I've been researching timeless timing attacks, ie: timing attacks using concurrency rather than round trip time. Here is an article by portswigger with links to the original article by Van Goethem. Basically it says that if you pack two requests into a TCP packet for HTTP/2 or Tor, then it will cancel out network jitter. I understand how this works when going from client => server, but when the server responds the HTTP responses are in different packets again and so wouldn't they be effected by jitter on the return trip and could potentially arrive out of order? I haven't seen any mention of network jitter on the return trip from any of the articles I've read


1 Answer 1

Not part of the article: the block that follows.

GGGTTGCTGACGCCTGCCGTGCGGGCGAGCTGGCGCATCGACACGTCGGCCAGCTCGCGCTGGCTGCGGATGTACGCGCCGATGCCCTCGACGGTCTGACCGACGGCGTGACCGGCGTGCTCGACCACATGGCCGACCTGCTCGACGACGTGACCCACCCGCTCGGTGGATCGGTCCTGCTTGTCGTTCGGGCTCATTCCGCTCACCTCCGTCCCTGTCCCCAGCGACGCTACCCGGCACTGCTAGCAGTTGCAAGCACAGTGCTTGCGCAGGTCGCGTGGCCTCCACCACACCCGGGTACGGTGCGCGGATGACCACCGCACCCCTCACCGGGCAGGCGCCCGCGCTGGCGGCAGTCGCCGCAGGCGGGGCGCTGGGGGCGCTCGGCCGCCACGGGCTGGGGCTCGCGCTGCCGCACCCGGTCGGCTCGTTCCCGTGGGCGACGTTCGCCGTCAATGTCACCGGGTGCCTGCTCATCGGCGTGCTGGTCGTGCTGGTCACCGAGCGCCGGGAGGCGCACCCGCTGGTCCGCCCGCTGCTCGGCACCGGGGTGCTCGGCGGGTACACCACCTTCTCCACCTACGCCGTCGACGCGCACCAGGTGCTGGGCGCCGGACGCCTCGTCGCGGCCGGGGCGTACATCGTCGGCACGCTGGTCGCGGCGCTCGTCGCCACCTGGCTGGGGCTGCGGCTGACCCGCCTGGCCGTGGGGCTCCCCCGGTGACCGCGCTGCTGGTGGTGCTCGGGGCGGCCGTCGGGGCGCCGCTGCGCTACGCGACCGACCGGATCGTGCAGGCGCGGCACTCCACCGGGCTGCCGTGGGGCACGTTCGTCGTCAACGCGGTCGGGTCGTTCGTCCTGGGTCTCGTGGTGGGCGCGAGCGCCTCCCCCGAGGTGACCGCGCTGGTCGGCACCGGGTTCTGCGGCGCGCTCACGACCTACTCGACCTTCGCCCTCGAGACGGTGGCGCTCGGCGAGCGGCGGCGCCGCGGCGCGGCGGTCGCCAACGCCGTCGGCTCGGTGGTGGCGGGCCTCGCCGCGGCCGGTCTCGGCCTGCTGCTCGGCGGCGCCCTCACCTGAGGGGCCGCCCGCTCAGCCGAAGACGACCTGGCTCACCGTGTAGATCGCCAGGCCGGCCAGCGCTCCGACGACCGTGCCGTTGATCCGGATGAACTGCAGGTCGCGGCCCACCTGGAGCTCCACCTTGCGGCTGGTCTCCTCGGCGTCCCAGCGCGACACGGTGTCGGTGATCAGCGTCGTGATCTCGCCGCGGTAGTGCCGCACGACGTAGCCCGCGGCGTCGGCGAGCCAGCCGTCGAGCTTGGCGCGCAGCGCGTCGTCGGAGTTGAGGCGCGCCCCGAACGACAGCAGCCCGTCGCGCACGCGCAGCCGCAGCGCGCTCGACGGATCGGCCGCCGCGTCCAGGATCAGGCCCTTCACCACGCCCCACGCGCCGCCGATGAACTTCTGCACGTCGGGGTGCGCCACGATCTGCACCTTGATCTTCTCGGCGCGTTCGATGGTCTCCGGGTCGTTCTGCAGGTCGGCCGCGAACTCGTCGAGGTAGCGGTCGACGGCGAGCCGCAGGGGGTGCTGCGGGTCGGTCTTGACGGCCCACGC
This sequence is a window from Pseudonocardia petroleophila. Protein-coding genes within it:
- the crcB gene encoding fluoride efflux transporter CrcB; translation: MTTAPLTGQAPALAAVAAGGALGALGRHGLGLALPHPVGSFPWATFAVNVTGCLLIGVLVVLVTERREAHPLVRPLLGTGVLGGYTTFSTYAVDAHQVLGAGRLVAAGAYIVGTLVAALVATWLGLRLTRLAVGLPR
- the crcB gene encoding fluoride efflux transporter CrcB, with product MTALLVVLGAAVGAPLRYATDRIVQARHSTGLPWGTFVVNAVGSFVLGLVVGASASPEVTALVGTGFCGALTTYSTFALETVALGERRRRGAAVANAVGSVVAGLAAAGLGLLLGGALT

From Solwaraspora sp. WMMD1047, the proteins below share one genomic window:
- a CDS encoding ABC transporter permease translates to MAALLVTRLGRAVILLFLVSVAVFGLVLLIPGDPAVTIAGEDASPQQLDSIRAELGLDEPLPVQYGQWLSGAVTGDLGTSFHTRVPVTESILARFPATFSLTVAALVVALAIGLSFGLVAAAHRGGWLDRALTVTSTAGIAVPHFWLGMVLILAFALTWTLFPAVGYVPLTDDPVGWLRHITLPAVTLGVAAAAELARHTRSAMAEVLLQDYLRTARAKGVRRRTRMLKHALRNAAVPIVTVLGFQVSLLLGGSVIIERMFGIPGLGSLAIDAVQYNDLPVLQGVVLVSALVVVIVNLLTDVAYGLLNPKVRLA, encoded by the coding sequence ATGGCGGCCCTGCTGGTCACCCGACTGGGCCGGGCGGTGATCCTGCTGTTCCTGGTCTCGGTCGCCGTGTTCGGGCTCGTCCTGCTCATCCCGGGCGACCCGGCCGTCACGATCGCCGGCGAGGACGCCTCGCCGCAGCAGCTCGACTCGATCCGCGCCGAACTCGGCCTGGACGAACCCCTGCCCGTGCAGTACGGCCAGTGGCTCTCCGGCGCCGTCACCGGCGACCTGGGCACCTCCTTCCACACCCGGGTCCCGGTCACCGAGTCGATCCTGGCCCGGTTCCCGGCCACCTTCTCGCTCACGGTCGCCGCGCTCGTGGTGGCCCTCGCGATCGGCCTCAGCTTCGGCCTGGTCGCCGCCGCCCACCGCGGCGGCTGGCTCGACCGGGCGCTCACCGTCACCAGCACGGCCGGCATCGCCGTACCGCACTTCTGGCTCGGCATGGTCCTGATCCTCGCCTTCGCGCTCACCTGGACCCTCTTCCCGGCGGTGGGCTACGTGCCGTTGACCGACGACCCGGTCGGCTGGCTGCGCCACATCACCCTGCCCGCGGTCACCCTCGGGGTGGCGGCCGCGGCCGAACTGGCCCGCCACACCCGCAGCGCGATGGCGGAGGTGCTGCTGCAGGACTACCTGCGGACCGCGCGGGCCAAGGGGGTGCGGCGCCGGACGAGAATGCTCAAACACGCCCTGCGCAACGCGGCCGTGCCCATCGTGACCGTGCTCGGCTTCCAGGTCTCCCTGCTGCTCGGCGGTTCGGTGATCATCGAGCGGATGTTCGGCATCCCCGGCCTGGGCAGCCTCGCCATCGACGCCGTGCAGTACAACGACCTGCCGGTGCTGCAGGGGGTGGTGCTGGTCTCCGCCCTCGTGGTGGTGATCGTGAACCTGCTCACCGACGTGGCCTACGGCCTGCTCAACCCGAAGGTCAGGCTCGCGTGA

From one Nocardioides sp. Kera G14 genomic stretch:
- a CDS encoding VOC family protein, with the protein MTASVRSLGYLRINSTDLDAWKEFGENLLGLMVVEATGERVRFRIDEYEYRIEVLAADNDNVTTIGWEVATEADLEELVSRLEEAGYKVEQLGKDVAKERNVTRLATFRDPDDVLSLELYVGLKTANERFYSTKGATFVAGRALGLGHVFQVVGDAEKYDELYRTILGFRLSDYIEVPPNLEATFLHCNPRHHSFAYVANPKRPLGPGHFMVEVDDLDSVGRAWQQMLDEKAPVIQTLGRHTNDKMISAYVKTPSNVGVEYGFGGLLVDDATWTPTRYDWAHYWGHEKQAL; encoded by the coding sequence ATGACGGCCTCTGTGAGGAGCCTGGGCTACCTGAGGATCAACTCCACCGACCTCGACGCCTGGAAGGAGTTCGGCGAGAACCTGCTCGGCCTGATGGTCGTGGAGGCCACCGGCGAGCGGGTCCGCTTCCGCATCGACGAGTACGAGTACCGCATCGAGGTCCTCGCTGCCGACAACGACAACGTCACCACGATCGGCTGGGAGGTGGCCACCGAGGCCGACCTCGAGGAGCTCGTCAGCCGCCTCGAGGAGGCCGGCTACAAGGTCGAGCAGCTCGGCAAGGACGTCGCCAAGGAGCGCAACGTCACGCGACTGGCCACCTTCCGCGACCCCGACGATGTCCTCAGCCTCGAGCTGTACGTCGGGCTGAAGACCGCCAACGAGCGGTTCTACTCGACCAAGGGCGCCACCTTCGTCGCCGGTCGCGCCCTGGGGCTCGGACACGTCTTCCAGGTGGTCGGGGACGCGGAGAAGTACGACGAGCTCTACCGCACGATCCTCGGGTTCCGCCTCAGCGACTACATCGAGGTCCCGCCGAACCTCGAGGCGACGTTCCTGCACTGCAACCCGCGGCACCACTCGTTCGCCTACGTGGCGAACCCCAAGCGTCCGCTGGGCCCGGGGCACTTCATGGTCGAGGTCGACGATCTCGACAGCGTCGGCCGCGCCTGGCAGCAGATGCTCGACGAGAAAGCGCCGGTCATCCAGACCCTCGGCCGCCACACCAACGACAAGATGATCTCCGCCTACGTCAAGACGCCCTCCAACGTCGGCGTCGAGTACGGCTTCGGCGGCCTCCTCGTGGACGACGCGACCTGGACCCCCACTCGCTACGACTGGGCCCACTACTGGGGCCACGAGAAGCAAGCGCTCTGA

Both requests are sent simultaneously, and are executed by the remote server concurrently. All the attacker needs to do is know which response came back first. Although there is jitter on the return path, they can tell at the very least which one was sent first (e.g. by TCP sequence numbers). The attack actually relies on the fact that the target server will not multiplex the response and will send each response in series. The order they come in tells the attacker which finished execution last.

The attacker doesn't need to worry about the response that was sent first "overtaking" the other response on its way back because these protocols typically contain information that ensures that packets will not be received (or at least processed) in a different order than they were intended.

This is not an attack against a specific application, and the attack is not a risk if the target server is not running any code that is vulnerable to timing attacks, but it does illustrate that existing timing attacks that were once thought to be too hard to exploit over a network may actually be exploitable.


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